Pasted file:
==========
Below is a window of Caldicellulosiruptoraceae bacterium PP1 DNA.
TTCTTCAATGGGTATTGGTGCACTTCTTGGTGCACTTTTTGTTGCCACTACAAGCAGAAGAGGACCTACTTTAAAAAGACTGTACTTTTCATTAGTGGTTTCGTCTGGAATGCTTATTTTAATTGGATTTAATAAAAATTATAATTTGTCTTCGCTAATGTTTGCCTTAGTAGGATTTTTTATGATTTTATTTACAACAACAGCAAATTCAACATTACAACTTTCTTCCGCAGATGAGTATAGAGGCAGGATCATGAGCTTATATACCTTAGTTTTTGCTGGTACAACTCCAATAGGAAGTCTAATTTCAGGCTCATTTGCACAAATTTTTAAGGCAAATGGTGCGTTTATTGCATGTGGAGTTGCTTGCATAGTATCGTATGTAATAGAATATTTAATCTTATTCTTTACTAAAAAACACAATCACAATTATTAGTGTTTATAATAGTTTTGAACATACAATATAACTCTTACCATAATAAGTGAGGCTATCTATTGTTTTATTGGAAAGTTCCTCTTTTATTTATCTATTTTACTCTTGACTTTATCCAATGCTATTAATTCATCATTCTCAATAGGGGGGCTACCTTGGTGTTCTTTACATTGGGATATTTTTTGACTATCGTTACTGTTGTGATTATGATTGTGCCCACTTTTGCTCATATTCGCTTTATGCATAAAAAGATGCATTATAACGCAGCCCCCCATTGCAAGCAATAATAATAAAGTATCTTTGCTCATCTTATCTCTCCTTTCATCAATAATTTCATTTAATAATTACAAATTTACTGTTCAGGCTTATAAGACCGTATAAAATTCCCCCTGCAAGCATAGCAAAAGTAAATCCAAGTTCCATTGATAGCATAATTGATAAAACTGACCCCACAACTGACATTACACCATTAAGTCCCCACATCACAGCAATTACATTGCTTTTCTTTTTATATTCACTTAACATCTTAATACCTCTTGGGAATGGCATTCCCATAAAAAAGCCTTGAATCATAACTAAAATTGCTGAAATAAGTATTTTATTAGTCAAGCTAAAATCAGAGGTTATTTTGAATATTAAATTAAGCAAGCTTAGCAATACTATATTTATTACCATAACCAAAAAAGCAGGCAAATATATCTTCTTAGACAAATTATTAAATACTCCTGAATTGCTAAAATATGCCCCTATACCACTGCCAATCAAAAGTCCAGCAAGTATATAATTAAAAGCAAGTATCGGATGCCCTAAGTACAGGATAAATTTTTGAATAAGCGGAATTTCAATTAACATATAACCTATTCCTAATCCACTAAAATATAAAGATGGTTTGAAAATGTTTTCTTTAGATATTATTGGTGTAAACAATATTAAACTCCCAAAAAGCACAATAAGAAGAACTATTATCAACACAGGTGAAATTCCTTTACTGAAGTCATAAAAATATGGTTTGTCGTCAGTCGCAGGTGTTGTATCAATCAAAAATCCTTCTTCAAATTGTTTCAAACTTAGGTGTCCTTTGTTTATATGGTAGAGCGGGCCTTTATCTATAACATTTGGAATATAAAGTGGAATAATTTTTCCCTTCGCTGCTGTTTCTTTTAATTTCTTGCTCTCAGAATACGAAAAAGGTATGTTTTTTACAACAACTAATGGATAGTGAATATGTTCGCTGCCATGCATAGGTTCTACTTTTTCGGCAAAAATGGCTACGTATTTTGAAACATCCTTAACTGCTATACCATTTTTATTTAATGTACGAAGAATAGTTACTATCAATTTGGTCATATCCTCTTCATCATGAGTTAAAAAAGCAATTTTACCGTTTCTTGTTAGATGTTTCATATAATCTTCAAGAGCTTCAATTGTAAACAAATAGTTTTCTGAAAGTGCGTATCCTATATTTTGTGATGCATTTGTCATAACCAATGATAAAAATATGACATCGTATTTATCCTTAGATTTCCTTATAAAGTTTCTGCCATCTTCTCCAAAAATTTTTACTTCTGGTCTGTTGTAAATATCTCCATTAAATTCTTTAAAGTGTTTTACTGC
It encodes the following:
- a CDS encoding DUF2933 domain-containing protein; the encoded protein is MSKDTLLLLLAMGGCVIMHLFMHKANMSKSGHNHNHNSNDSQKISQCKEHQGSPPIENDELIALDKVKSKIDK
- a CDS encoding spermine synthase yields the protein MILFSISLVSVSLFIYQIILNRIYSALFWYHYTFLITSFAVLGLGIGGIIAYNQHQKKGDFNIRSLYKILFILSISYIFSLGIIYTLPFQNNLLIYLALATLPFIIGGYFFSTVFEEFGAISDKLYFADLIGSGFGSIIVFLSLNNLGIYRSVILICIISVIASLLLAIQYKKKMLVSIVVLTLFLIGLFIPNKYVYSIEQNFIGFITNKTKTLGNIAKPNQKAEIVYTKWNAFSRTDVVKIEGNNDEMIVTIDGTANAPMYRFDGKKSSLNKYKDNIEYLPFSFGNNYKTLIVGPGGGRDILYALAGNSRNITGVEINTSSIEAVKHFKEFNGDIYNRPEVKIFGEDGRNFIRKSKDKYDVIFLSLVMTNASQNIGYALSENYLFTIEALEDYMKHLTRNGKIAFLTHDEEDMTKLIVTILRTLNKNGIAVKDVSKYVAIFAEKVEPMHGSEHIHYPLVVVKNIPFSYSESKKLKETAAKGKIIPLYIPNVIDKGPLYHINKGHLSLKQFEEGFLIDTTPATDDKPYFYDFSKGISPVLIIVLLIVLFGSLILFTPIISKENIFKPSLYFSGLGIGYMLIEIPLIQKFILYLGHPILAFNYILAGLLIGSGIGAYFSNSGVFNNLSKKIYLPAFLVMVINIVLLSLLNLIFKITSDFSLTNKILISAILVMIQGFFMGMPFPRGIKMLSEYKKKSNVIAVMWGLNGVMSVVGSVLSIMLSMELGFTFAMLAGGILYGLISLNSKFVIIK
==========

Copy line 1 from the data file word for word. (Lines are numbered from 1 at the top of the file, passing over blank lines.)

Below is a window of Caldicellulosiruptoraceae bacterium PP1 DNA.